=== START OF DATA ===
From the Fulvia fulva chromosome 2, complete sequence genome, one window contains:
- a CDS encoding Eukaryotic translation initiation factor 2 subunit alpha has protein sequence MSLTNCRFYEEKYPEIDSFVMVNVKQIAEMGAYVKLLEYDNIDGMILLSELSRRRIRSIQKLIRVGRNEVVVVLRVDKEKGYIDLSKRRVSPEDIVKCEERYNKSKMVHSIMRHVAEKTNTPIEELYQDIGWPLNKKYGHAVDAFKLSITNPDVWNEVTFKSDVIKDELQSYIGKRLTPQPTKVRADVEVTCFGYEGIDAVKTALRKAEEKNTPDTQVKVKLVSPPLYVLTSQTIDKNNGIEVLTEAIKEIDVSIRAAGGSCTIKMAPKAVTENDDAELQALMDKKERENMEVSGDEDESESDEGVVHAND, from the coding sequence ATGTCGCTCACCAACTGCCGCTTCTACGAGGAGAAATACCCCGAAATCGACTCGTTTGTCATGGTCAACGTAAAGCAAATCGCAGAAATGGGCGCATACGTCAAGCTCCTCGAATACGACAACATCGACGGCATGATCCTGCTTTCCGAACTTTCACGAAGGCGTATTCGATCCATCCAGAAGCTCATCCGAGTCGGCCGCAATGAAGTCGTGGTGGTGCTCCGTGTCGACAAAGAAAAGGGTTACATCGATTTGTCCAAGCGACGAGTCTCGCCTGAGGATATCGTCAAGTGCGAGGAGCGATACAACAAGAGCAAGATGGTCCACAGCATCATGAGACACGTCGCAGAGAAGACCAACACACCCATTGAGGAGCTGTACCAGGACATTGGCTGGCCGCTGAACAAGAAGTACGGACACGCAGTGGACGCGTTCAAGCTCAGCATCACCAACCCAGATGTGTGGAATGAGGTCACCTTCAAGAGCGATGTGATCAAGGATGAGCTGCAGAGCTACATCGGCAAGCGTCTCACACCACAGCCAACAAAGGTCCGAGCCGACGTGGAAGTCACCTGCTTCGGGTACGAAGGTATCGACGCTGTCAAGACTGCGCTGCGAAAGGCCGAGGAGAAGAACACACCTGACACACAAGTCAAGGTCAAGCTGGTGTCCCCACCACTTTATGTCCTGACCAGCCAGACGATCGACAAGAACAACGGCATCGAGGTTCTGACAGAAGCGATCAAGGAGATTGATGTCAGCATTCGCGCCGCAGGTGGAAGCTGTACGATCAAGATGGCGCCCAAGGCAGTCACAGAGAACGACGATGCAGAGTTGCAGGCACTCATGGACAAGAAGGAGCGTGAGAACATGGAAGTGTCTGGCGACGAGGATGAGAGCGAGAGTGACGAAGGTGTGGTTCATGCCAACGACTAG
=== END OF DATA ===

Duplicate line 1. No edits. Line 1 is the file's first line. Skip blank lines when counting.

From the Fulvia fulva chromosome 2, complete sequence genome, one window contains: